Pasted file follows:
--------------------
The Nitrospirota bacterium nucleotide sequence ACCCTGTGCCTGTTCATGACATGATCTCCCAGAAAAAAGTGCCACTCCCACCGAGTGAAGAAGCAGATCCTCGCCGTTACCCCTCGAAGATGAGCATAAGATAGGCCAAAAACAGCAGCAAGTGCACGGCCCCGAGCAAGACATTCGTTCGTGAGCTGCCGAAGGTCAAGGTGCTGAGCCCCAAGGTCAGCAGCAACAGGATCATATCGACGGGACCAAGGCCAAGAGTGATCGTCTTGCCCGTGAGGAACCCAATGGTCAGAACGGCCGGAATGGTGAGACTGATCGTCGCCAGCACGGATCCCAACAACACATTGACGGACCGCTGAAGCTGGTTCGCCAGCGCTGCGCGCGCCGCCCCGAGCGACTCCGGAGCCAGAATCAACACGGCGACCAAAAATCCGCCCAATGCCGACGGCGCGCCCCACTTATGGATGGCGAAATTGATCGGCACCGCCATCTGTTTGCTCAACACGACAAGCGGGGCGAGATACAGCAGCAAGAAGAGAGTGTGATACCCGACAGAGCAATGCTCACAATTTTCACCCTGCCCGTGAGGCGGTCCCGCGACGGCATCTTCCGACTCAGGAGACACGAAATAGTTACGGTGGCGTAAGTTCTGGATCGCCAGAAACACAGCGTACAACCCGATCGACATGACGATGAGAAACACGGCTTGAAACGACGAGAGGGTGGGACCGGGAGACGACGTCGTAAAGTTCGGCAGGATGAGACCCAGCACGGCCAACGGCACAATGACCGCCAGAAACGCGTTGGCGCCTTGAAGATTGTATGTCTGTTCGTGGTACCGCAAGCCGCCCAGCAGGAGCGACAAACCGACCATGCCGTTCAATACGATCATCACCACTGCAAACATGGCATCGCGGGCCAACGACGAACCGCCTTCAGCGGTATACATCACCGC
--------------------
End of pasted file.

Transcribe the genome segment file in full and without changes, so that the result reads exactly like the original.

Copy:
The Nitrospirota bacterium nucleotide sequence ACCCTGTGCCTGTTCATGACATGATCTCCCAGAAAAAAGTGCCACTCCCACCGAGTGAAGAAGCAGATCCTCGCCGTTACCCCTCGAAGATGAGCATAAGATAGGCCAAAAACAGCAGCAAGTGCACGGCCCCGAGCAAGACATTCGTTCGTGAGCTGCCGAAGGTCAAGGTGCTGAGCCCCAAGGTCAGCAGCAACAGGATCATATCGACGGGACCAAGGCCAAGAGTGATCGTCTTGCCCGTGAGGAACCCAATGGTCAGAACGGCCGGAATGGTGAGACTGATCGTCGCCAGCACGGATCCCAACAACACATTGACGGACCGCTGAAGCTGGTTCGCCAGCGCTGCGCGCGCCGCCCCGAGCGACTCCGGAGCCAGAATCAACACGGCGACCAAAAATCCGCCCAATGCCGACGGCGCGCCCCACTTATGGATGGCGAAATTGATCGGCACCGCCATCTGTTTGCTCAACACGACAAGCGGGGCGAGATACAGCAGCAAGAAGAGAGTGTGATACCCGACAGAGCAATGCTCACAATTTTCACCCTGCCCGTGAGGCGGTCCCGCGACGGCATCTTCCGACTCAGGAGACACGAAATAGTTACGGTGGCGTAAGTTCTGGATCGCCAGAAACACAGCGTACAACCCGATCGACATGACGATGAGAAACACGGCTTGAAACGACGAGAGGGTGGGACCGGGAGACGACGTCGTAAAGTTCGGCAGGATGAGACCCAGCACGGCCAACGGCACAATGACCGCCAGAAACGCGTTGGCGCCTTGAAGATTGTATGTCTGTTCGTGGTACCGCAAGCCGCCCAGCAGGAGCGACAAACCGACCATGCCGTTCAATACGATCATCACCACTGCAAACATGGCATCGCGGGCCAACGACGAACCGCCTTCAGCGGTATACATCACCGC